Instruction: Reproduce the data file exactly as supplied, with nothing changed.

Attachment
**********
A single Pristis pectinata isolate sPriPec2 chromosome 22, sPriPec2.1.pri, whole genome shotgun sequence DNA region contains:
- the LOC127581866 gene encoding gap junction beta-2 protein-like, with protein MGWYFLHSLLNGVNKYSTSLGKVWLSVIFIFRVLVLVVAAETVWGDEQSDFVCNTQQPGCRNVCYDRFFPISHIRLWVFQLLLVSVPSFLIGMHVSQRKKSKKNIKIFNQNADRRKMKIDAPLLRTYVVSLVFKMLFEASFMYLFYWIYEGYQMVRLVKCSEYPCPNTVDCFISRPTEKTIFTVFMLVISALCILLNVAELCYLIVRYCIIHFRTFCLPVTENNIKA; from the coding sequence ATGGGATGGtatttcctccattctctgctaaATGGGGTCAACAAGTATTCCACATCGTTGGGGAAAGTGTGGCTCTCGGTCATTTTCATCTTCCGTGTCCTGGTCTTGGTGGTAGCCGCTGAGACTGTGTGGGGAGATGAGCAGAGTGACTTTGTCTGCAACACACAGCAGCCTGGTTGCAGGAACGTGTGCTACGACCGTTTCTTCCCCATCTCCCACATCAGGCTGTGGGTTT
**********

A single Pristis pectinata isolate sPriPec2 chromosome 22, sPriPec2.1.pri, whole genome shotgun sequence DNA region contains:
- the LOC127581866 gene encoding gap junction beta-2 protein-like, with protein MGWYFLHSLLNGVNKYSTSLGKVWLSVIFIFRVLVLVVAAETVWGDEQSDFVCNTQQPGCRNVCYDRFFPISHIRLWVFQLLLVSVPSFLIGMHVSQRKKSKKNIKIFNQNADRRKMKIDAPLLRTYVVSLVFKMLFEASFMYLFYWIYEGYQMVRLVKCSEYPCPNTVDCFISRPTEKTIFTVFMLVISALCILLNVAELCYLIVRYCIIHFRTFCLPVTENNIKA; from the coding sequence ATGGGATGGtatttcctccattctctgctaaATGGGGTCAACAAGTATTCCACATCGTTGGGGAAAGTGTGGCTCTCGGTCATTTTCATCTTCCGTGTCCTGGTCTTGGTGGTAGCCGCTGAGACTGTGTGGGGAGATGAGCAGAGTGACTTTGTCTGCAACACACAGCAGCCTGGTTGCAGGAACGTGTGCTACGACCGTTTCTTCCCCATCTCCCACATCAGGCTGTGGGTTT